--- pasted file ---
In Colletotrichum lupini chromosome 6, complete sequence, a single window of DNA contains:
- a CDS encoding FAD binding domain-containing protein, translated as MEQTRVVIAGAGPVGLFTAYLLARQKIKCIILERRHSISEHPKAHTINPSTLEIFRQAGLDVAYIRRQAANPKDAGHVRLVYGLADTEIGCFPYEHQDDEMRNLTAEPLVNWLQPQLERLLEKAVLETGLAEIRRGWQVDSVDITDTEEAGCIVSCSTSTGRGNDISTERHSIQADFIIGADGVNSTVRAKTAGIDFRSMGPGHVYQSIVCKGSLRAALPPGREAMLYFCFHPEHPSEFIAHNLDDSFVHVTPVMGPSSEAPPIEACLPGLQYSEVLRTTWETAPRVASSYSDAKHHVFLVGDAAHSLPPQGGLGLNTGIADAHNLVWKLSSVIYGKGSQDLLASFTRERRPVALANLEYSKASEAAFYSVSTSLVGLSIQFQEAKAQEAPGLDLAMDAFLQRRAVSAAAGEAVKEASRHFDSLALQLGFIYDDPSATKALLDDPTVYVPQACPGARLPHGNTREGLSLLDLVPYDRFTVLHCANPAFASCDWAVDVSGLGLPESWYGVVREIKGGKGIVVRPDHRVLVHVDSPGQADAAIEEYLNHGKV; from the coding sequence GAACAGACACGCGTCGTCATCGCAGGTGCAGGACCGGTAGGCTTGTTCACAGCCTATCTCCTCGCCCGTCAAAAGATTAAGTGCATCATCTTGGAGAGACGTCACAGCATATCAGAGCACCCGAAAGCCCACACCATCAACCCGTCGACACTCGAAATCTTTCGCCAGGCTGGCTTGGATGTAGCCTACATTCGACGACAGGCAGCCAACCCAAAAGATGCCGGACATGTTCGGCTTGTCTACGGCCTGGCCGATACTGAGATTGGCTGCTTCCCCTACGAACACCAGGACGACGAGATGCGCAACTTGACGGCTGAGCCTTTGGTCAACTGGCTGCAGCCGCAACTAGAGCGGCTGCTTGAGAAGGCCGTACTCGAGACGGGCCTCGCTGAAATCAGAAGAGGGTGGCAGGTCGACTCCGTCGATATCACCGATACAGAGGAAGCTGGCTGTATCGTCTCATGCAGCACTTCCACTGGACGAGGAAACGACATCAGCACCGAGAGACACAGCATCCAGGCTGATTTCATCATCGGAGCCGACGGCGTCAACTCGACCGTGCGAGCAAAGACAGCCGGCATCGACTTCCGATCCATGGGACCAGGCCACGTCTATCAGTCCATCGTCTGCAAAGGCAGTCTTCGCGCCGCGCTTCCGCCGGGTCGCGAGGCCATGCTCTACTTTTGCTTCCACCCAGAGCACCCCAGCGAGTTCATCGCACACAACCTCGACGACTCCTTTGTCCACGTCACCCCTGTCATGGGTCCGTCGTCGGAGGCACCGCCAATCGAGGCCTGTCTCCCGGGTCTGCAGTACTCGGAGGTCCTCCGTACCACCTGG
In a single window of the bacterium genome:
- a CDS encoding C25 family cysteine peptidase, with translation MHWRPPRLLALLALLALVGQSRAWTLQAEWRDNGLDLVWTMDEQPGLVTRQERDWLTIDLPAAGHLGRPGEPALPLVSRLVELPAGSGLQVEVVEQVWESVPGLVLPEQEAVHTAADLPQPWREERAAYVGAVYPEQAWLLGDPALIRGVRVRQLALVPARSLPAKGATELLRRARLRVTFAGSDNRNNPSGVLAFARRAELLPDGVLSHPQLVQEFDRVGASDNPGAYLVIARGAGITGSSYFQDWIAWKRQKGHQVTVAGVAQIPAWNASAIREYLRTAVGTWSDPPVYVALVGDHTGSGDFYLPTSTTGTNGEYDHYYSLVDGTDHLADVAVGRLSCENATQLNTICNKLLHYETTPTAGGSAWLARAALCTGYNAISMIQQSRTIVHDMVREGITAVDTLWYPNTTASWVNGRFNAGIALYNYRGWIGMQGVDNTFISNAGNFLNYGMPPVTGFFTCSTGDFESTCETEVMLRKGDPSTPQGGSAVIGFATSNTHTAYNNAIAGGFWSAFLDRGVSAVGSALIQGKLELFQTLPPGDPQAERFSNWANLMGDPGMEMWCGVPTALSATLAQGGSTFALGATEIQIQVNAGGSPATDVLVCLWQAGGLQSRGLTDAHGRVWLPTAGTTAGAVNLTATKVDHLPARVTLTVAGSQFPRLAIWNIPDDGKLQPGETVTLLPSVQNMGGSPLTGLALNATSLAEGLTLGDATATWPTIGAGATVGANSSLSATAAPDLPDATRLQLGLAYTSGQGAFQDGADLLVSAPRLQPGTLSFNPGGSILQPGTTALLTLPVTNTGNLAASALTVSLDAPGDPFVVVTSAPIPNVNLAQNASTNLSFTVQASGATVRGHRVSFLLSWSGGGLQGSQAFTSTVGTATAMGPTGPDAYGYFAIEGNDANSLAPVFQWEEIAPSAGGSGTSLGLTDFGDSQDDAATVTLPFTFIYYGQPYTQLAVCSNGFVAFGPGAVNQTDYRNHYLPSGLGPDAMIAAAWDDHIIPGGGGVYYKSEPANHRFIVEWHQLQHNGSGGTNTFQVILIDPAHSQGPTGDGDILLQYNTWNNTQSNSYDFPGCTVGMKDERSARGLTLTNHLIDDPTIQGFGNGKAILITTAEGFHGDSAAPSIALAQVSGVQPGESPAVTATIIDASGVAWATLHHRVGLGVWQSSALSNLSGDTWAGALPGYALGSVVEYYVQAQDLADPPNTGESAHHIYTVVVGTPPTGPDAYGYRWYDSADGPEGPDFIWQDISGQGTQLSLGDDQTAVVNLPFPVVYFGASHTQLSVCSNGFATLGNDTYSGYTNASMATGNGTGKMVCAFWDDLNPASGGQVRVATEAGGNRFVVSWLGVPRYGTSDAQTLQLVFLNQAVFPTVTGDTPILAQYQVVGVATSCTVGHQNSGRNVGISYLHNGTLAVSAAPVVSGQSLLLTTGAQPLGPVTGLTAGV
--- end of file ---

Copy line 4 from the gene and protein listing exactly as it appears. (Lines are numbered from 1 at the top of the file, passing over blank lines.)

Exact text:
- a CDS encoding C25 family cysteine peptidase, with translation MHWRPPRLLALLALLALVGQSRAWTLQAEWRDNGLDLVWTMDEQPGLVTRQERDWLTIDLPAAGHLGRPGEPALPLVSRLVELPAGSGLQVEVVEQVWESVPGLVLPEQEAVHTAADLPQPWREERAAYVGAVYPEQAWLLGDPALIRGVRVRQLALVPARSLPAKGATELLRRARLRVTFAGSDNRNNPSGVLAFARRAELLPDGVLSHPQLVQEFDRVGASDNPGAYLVIARGAGITGSSYFQDWIAWKRQKGHQVTVAGVAQIPAWNASAIREYLRTAVGTWSDPPVYVALVGDHTGSGDFYLPTSTTGTNGEYDHYYSLVDGTDHLADVAVGRLSCENATQLNTICNKLLHYETTPTAGGSAWLARAALCTGYNAISMIQQSRTIVHDMVREGITAVDTLWYPNTTASWVNGRFNAGIALYNYRGWIGMQGVDNTFISNAGNFLNYGMPPVTGFFTCSTGDFESTCETEVMLRKGDPSTPQGGSAVIGFATSNTHTAYNNAIAGGFWSAFLDRGVSAVGSALIQGKLELFQTLPPGDPQAERFSNWANLMGDPGMEMWCGVPTALSATLAQGGSTFALGATEIQIQVNAGGSPATDVLVCLWQAGGLQSRGLTDAHGRVWLPTAGTTAGAVNLTATKVDHLPARVTLTVAGSQFPRLAIWNIPDDGKLQPGETVTLLPSVQNMGGSPLTGLALNATSLAEGLTLGDATATWPTIGAGATVGANSSLSATAAPDLPDATRLQLGLAYTSGQGAFQDGADLLVSAPRLQPGTLSFNPGGSILQPGTTALLTLPVTNTGNLAASALTVSLDAPGDPFVVVTSAPIPNVNLAQNASTNLSFTVQASGATVRGHRVSFLLSWSGGGLQGSQAFTSTVGTATAMGPTGPDAYGYFAIEGNDANSLAPVFQWEEIAPSAGGSGTSLGLTDFGDSQDDAATVTLPFTFIYYGQPYTQLAVCSNGFVAFGPGAVNQTDYRNHYLPSGLGPDAMIAAAWDDHIIPGGGGVYYKSEPANHRFIVEWHQLQHNGSGGTNTFQVILIDPAHSQGPTGDGDILLQYNTWNNTQSNSYDFPGCTVGMKDERSARGLTLTNHLIDDPTIQGFGNGKAILITTAEGFHGDSAAPSIALAQVSGVQPGESPAVTATIIDASGVAWATLHHRVGLGVWQSSALSNLSGDTWAGALPGYALGSVVEYYVQAQDLADPPNTGESAHHIYTVVVGTPPTGPDAYGYRWYDSADGPEGPDFIWQDISGQGTQLSLGDDQTAVVNLPFPVVYFGASHTQLSVCSNGFATLGNDTYSGYTNASMATGNGTGKMVCAFWDDLNPASGGQVRVATEAGGNRFVVSWLGVPRYGTSDAQTLQLVFLNQAVFPTVTGDTPILAQYQVVGVATSCTVGHQNSGRNVGISYLHNGTLAVSAAPVVSGQSLLLTTGAQPLGPVTGLTAGV